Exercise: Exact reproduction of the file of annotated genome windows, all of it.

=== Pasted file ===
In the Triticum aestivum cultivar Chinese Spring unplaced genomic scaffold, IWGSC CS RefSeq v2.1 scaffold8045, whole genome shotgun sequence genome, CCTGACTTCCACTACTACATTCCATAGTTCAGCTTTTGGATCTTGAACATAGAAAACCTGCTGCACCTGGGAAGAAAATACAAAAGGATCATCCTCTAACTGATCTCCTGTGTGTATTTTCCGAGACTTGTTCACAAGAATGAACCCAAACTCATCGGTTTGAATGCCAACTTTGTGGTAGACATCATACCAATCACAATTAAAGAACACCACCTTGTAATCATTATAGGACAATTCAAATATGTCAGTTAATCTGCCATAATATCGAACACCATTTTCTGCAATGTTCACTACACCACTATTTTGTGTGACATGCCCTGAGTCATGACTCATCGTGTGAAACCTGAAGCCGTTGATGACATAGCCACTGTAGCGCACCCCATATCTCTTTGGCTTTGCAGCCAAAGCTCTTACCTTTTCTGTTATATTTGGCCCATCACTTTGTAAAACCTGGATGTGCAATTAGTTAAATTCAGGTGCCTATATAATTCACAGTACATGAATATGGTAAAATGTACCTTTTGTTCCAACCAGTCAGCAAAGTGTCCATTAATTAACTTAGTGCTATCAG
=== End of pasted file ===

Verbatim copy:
In the Triticum aestivum cultivar Chinese Spring unplaced genomic scaffold, IWGSC CS RefSeq v2.1 scaffold8045, whole genome shotgun sequence genome, CCTGACTTCCACTACTACATTCCATAGTTCAGCTTTTGGATCTTGAACATAGAAAACCTGCTGCACCTGGGAAGAAAATACAAAAGGATCATCCTCTAACTGATCTCCTGTGTGTATTTTCCGAGACTTGTTCACAAGAATGAACCCAAACTCATCGGTTTGAATGCCAACTTTGTGGTAGACATCATACCAATCACAATTAAAGAACACCACCTTGTAATCATTATAGGACAATTCAAATATGTCAGTTAATCTGCCATAATATCGAACACCATTTTCTGCAATGTTCACTACACCACTATTTTGTGTGACATGCCCTGAGTCATGACTCATCGTGTGAAACCTGAAGCCGTTGATGACATAGCCACTGTAGCGCACCCCATATCTCTTTGGCTTTGCAGCCAAAGCTCTTACCTTTTCTGTTATATTTGGCCCATCACTTTGTAAAACCTGGATGTGCAATTAGTTAAATTCAGGTGCCTATATAATTCACAGTACATGAATATGGTAAAATGTACCTTTTGTTCCAACCAGTCAGCAAAGTGTCCATTAATTAACTTAGTGCTATCAG